Compost is an inexpensive alternative to chemical fertilisers, and it is less likely to harm sensitive roots. Chemical fertilisers can be extremely harsh on plants. Have you ever read the warning label on a bag of fertiliser? It warns you to carefully mix water with it to prevent it from burning up the plants you are trying to help, or even burning your eyes or skin as well as the feet of your pets.
It can also leave heavy metals like lead, arsenic, and cadmium that can build up over time. A big shock of chemical fertiliser can also kill the very microbes that make soil fertile, resulting in people having to depend on using chemical fertilizers over and over again. Compost is rich in nutrients. It is used, for example, in gardens, landscaping, horticulture, urban agriculture, and organic farming. The compost itself is beneficial for the land in many ways. It acts as a soil conditioner, a fertiliser, it adds vital humus or humic acids, and as a natural pesticide for soil. In ecosystems, compost is useful for erosion control, land and stream reclamation, wetland construction, and as landfill cover.
The Composting Process At the simplest level, the process of composting requires making a heap of wet organic matter (also called green waste), such as leaves, grass, and food scraps, and waiting for the materials to break down into humus after a period of months. However, it can also take place as a multi-step, closely monitored process with measured inputs of water, air, and carbon- and nitrogen-rich materials.
The decomposition process is aided by shredding the plant matter, adding water and ensuring proper aeration by regularly turning the mixture when open piles or "windows" are used. Earthworms and fungi further break up the material. Bacteria requiring oxygen to function (aerobic bacteria) and fungi manage the chemical process by converting the inputs into heat, carbon dioxide, and ammonium. It is an aerobic method (meaning that it requires the presence of air) of decomposing organic solid wastes. It can, therefore, be used to recycle organic material. The process involves decomposition of organic material into a humus-like material, known as compost, which is a good fertiliser for plants. it requires the components such as human management, aerobic conditions, development of internal biological heat.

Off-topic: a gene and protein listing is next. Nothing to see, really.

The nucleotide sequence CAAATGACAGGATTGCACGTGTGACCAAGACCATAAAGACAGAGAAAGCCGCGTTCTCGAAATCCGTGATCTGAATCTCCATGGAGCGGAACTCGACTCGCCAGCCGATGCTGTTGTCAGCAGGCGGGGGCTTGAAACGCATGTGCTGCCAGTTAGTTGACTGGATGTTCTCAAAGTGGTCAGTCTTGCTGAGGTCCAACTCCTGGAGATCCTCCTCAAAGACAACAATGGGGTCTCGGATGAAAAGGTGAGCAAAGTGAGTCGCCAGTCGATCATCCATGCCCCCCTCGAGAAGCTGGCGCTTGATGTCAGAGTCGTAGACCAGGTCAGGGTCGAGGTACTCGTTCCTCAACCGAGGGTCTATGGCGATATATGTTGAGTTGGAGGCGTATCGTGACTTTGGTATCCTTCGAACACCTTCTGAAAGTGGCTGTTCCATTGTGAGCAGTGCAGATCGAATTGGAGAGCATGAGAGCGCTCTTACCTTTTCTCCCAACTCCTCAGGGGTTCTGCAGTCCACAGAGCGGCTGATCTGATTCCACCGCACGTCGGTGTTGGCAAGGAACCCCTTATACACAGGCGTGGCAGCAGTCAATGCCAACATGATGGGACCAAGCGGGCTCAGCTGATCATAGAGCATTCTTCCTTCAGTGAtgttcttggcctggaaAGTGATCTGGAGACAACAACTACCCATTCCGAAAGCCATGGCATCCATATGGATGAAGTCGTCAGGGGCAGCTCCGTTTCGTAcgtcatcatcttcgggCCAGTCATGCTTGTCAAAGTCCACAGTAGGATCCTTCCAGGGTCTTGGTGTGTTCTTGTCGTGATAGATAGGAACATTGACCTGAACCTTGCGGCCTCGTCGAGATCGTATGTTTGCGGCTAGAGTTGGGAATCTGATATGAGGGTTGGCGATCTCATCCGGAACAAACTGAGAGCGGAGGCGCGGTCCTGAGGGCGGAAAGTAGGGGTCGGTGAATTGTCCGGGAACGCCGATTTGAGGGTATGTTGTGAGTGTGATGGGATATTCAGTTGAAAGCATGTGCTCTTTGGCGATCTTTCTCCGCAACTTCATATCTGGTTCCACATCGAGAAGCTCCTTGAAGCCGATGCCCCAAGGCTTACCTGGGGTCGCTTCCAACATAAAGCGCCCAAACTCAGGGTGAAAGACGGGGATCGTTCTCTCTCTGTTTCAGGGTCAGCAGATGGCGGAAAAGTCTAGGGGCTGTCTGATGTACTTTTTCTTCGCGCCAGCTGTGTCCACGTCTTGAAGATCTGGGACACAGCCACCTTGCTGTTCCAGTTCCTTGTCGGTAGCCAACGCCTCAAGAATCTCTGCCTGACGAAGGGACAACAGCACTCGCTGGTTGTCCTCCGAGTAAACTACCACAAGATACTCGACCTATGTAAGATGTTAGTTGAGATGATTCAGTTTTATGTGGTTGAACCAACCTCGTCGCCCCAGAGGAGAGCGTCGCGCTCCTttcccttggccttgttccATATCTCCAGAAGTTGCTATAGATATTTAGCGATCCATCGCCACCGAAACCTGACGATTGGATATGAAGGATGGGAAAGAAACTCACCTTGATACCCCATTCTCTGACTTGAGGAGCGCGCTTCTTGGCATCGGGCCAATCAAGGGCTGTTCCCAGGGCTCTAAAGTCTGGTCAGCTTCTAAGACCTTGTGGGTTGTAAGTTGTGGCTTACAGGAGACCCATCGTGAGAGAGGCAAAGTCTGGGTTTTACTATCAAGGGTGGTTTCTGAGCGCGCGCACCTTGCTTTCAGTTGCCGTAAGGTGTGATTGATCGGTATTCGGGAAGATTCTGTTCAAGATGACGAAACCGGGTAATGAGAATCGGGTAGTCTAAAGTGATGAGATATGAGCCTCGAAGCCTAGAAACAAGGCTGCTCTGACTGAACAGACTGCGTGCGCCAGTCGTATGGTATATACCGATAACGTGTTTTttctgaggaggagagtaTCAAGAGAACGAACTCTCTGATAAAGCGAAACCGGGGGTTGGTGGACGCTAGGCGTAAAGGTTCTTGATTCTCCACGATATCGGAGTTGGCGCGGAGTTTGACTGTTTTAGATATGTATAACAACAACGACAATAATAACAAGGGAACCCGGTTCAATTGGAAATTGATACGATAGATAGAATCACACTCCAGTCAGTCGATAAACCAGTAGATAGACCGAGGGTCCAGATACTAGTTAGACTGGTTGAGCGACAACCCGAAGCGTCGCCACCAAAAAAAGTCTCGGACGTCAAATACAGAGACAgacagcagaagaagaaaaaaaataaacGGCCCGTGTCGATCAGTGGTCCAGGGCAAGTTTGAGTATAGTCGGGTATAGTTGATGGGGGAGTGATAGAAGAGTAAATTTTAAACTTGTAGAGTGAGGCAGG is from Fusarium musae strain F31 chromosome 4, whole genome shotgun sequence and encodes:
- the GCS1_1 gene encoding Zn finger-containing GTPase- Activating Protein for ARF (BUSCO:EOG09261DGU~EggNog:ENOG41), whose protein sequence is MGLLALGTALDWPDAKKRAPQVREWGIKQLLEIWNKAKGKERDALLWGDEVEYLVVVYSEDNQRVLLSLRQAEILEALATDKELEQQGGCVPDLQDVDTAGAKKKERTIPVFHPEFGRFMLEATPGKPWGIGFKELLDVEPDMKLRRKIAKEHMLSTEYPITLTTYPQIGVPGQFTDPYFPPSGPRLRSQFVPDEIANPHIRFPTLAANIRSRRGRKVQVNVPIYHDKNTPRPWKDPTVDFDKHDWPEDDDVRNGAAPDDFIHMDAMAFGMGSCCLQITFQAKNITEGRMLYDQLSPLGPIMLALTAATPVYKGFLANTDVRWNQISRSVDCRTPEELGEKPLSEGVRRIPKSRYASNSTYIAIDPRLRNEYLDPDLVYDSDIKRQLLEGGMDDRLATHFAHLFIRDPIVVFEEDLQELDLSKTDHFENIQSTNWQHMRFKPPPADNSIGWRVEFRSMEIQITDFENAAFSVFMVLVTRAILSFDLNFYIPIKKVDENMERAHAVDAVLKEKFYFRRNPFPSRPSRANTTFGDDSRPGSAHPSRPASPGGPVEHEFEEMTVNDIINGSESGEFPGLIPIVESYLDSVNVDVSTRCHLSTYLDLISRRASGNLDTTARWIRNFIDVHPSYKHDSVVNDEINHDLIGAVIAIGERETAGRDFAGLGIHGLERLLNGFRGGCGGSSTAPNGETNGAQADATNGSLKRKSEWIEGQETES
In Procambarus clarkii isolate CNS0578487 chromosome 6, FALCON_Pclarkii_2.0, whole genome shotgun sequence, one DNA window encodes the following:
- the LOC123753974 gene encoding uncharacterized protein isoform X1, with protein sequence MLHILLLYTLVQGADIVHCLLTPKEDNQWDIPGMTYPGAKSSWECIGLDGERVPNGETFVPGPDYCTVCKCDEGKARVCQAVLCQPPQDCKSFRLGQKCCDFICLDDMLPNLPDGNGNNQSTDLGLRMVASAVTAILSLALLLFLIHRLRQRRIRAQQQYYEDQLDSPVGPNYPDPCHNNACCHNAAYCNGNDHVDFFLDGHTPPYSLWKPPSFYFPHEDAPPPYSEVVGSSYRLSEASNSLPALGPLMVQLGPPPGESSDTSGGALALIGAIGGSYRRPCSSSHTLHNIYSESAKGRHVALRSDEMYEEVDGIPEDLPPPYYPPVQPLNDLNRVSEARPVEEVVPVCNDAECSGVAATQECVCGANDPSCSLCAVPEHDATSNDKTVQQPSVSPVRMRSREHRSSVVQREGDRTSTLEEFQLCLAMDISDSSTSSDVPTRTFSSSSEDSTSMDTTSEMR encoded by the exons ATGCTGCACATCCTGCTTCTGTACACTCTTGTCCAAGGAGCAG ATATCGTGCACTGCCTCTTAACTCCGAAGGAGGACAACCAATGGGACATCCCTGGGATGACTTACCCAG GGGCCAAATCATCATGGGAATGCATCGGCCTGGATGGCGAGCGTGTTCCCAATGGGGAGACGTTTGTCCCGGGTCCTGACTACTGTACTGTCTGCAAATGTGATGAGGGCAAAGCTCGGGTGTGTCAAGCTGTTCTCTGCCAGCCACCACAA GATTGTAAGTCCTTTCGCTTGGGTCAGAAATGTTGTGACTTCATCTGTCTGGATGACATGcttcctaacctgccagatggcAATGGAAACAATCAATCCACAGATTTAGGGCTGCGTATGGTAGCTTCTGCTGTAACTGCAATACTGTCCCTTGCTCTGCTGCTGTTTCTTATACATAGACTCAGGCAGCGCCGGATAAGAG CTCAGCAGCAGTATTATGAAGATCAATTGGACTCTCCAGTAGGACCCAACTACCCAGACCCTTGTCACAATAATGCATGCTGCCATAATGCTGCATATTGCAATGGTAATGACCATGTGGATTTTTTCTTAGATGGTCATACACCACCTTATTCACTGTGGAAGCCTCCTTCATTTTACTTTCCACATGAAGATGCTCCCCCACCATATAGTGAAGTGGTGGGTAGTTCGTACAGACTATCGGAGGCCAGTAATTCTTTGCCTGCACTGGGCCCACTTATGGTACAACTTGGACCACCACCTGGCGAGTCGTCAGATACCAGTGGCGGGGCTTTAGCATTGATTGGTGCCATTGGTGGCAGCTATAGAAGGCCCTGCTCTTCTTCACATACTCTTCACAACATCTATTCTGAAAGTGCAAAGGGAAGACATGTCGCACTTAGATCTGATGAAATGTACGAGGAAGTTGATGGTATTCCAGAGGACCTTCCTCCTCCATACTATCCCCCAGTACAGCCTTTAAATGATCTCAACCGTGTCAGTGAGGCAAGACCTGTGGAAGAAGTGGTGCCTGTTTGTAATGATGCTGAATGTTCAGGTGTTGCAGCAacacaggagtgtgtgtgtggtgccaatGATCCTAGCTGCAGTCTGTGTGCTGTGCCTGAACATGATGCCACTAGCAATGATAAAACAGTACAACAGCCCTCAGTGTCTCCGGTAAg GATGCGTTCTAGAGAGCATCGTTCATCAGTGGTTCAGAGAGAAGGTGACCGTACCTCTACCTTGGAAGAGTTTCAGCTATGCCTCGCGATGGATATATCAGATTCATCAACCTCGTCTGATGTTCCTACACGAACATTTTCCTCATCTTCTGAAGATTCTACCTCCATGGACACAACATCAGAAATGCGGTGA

A gardeners' how to guide: Composting
Benefits of Compost Many chemical fertilisers are made from and other non-sustainable sources. Their price seems to get higher every year due to rising oil and shipping costs. On the other hand, compost doesn’t use any oil and doesn’t require much transportation. Using it reduces our dependence on foreign oil and boosts soil health. Instead of throwing away valuable nutrients, many gardeners choose to compost their grass clippings, leaves, trimmings, and vegetable scraps. Here are some of the reasons why compost is popular these days:
- Cheaper than chemical fertiliser
- Gradually releases nutrients
- Reduces disposal fees
- Diverts waste from the landfill
- Less stressful on roots
- Loosens soil
- Allows roots to spread out widely, preventing erosion
- Retains water like mulch
- Accelerates nutrient cycling
- Reduces oil dependence
- Sustainable improvement to the soil
- Reduced runoff and water pollution
- Reduced irrigation bill
There are plenty of ways to save on your purchases online. Most online UK shops such as Amazon, Homebase, Argos, and Wilko have regular sales, seasonal clearance, and flash sales where you can get up to 70% off on a wide array of compost for sale. There are even retailers that have 3 for 2 and 2 for 1 offers on select items. Also, the best time to get huge savings is during Black Friday, Cyber Monday, and Boxing Day where an extensive selection of products like peat free compost and Miracle Gro compost from your favourite UK retailers are reduced to clear.
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